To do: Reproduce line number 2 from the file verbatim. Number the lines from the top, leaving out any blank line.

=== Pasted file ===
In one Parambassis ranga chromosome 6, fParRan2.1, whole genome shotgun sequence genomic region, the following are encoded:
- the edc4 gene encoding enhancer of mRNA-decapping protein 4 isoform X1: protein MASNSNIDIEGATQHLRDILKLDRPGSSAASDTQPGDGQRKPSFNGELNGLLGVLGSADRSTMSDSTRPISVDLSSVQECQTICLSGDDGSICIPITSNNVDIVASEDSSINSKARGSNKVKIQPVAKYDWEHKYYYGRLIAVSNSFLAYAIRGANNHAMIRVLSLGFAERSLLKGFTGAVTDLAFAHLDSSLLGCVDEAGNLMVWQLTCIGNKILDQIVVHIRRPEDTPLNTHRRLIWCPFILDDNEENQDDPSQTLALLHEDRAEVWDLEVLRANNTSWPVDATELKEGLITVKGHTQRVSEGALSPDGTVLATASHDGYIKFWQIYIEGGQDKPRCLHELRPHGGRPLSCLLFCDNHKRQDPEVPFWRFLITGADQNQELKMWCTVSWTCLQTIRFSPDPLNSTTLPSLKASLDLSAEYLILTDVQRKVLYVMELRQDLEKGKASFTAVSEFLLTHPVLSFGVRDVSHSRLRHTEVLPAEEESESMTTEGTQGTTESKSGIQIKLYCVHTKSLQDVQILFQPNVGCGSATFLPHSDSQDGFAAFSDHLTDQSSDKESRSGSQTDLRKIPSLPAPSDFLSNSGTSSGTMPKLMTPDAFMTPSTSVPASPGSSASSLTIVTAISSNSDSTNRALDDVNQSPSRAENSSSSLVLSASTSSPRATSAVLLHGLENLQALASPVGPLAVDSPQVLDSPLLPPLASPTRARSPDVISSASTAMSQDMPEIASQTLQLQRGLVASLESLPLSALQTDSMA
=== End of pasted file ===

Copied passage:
- the edc4 gene encoding enhancer of mRNA-decapping protein 4 isoform X1: protein MASNSNIDIEGATQHLRDILKLDRPGSSAASDTQPGDGQRKPSFNGELNGLLGVLGSADRSTMSDSTRPISVDLSSVQECQTICLSGDDGSICIPITSNNVDIVASEDSSINSKARGSNKVKIQPVAKYDWEHKYYYGRLIAVSNSFLAYAIRGANNHAMIRVLSLGFAERSLLKGFTGAVTDLAFAHLDSSLLGCVDEAGNLMVWQLTCIGNKILDQIVVHIRRPEDTPLNTHRRLIWCPFILDDNEENQDDPSQTLALLHEDRAEVWDLEVLRANNTSWPVDATELKEGLITVKGHTQRVSEGALSPDGTVLATASHDGYIKFWQIYIEGGQDKPRCLHELRPHGGRPLSCLLFCDNHKRQDPEVPFWRFLITGADQNQELKMWCTVSWTCLQTIRFSPDPLNSTTLPSLKASLDLSAEYLILTDVQRKVLYVMELRQDLEKGKASFTAVSEFLLTHPVLSFGVRDVSHSRLRHTEVLPAEEESESMTTEGTQGTTESKSGIQIKLYCVHTKSLQDVQILFQPNVGCGSATFLPHSDSQDGFAAFSDHLTDQSSDKESRSGSQTDLRKIPSLPAPSDFLSNSGTSSGTMPKLMTPDAFMTPSTSVPASPGSSASSLTIVTAISSNSDSTNRALDDVNQSPSRAENSSSSLVLSASTSSPRATSAVLLHGLENLQALASPVGPLAVDSPQVLDSPLLPPLASPTRARSPDVISSASTAMSQDMPEIASQTLQLQRGLVASLESLPLSALQTDSMA